HIKING HAPPENINGS April 2010
Mesa Arch – Waiting For Spring
by Marcy Hafner
On my last outing in late February to the Island In The Sky district of Canyonlands National Park, I gazed out at a serene Siberian scene of white that stretched from horizon to horizon. The huge amount of snow that remained on the ground caught me by surprise, and with it came a sinking feeling that I wouldn’t be hiking here any time soon.
This area lies within the rain shadow of the western mountains where, as a general rule, snowfall is light with an annual accumulation of 22.9 inches. The most snowfall recorded in one year was 47.4 inches in 1975 and the highest amount in one month was 27 inches in January 1978. Curious about this year’s snow pack, I called the National Park Service; during that conversation it was revealed to me that Island In The Sky has received more than three feet of snow this winter.
I asked about trail conditions at the visitor center and the park ranger informed me that he’d been using snowshoes on the Lathrop Trail. Snowshoes in the desert?! That’s when I realized it was going to be a long wait for spring when normal hiking activities could be resumed.
The big exception was the trail to Mesa Arch - a popular, well-used half-mile loop that had been packed down into a do-able, though somewhat slippery walk. I, however, quickly discovered that if I took a detour off the beaten path, I floundered in knee deep, heavy wet snow. Under normal conditions, with an elevation gain of just 100 feet, this is an extremely easy trail of sand with short sections of slickrock that leads to one of the most scenic and accessible arches on the Island In The Sky mesa.
To get to Mesa Arch, drive ten miles north out of Moab on Highway 191 and turn left on Highway 313. Then proceed another 25 miles to the park’s entrance station. The Mesa Arch trailhead is about five miles beyond the visitor center.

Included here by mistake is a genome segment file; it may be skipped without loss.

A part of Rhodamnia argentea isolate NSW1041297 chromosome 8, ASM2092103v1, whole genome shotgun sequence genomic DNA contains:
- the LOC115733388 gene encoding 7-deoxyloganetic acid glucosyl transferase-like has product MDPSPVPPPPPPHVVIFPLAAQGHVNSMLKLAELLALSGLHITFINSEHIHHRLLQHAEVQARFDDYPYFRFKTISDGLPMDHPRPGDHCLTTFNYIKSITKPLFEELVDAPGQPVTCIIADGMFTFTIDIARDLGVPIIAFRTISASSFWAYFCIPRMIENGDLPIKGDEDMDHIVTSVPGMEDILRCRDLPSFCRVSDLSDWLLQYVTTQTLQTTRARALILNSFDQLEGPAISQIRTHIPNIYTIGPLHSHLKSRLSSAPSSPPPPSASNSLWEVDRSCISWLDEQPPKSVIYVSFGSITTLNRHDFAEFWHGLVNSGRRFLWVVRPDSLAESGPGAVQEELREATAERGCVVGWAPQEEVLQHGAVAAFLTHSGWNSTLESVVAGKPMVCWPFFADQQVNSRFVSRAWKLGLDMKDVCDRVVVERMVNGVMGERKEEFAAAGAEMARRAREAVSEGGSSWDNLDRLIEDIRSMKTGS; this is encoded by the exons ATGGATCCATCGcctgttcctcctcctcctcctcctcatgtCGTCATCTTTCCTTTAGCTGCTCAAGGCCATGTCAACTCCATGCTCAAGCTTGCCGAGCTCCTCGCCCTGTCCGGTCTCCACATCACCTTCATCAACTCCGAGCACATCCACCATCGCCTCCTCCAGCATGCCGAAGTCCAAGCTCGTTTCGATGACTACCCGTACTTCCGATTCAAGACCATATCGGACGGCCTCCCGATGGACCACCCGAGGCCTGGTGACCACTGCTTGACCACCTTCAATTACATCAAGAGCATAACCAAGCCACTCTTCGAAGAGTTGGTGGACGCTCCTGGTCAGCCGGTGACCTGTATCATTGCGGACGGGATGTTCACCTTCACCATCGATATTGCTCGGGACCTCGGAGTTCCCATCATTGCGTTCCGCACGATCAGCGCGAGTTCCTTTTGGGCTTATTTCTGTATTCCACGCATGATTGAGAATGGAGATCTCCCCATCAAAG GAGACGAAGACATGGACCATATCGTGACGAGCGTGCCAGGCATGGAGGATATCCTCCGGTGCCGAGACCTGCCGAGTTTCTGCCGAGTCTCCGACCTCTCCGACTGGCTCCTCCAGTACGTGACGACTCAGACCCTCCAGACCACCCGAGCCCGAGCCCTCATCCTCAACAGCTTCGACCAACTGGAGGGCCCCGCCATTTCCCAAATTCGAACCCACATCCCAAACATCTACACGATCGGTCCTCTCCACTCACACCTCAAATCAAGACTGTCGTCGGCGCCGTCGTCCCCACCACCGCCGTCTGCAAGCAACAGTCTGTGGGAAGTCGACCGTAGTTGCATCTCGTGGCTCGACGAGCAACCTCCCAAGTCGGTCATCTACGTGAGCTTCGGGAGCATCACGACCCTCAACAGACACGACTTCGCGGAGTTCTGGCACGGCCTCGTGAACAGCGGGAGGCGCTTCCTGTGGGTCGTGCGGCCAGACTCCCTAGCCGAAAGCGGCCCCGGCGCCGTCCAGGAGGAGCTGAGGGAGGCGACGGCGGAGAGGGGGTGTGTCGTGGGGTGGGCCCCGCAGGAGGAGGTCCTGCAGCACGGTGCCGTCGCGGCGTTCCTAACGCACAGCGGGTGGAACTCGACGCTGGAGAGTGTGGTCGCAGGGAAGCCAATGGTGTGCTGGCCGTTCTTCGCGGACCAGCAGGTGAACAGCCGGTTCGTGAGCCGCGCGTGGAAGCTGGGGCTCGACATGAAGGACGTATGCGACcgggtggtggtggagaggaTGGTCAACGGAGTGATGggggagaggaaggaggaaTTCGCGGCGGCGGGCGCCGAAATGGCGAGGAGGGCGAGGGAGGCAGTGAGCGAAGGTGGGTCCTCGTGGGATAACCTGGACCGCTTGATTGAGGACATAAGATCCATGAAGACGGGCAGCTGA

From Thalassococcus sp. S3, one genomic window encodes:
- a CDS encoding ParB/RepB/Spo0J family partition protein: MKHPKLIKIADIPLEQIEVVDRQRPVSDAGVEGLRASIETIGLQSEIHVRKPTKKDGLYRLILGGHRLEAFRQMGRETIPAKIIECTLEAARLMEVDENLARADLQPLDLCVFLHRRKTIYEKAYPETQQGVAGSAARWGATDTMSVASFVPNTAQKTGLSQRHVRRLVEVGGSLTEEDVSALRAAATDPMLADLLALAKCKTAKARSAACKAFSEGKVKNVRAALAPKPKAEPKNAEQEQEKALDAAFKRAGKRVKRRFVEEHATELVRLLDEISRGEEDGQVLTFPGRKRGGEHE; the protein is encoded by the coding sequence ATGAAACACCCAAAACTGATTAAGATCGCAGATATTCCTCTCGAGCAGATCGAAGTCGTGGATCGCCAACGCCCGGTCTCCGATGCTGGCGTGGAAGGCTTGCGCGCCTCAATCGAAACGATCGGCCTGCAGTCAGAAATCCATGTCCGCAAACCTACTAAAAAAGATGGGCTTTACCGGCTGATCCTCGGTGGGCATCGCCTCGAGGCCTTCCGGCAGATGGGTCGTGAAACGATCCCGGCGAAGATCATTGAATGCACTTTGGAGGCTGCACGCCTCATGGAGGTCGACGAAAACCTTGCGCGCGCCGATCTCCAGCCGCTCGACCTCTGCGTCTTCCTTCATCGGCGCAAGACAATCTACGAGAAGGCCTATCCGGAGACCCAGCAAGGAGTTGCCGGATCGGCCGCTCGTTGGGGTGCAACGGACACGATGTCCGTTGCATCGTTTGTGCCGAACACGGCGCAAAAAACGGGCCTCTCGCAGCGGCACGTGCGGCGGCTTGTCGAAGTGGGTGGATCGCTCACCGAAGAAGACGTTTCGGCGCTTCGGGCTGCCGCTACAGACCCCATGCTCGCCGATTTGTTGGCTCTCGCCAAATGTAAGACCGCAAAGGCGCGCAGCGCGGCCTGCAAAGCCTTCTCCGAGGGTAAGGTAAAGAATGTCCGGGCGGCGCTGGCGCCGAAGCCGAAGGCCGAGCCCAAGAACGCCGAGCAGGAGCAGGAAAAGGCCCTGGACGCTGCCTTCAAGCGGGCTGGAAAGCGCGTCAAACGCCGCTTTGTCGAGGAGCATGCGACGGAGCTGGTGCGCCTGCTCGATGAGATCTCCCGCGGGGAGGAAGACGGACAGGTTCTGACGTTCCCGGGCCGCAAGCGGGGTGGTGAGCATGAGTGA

Situated within the geologic region called the Colorado Plateau, the Canyonlands National Park system encompasses 527 square miles of canyons, mesas, buttes, fins, arches and spires. It is segmented into three distinct areas – Island In The Sky (north), The Needles (south) and The Maze (west). Two major rivers, the Colorado and the Green cut through the heart of the park, carving out 2,000-foot canyons, which act as major barriers between the three districts. Horseshoe Canyon - a detached segment of the park -contains some of the most significant rock art in North America. Island In The Sky and The Needles are easily accessible with any vehicle, but to visit The Maze, a high clearance, four-wheel drive is essential. There are no roads that directly link the different sections of the park, which means traveling that distance between them requires two to six hours by car making it impractical to visit more than one area in a single trip.
Before it was awarded park status, few except Native Americans, cowboys, river explorers and uranium prospectors entered this rugged and remote corner of southeast Utah. Even today the majority of the park is a wild untamed territory where coyote, deer, kit fox and desert bighorn sheep have enough undisturbed space to freely roam. Only a remnant of ancestral desert bighorn sheep remain in this country and the park habitat is crucial to their survival.
In the late 1950’s and early 1960’s, Bates Wilson, superintendent of nearby Arches National Monument, led groups of scientists and government officials into the canyonlands. In the evenings around the campfire the talk would turn to the idea of designating this area as a national park, and that happened in 1964. United States Senator Frank E. Moss, who represented Utah, introduced park legislation saying “I will never lose sight of the fact that the most important thing for Utah and the United States is to set aside (and) preserve this beautiful area as a great national park in the tradition of Yellowstone, Grand Canyon, and Yosemite.”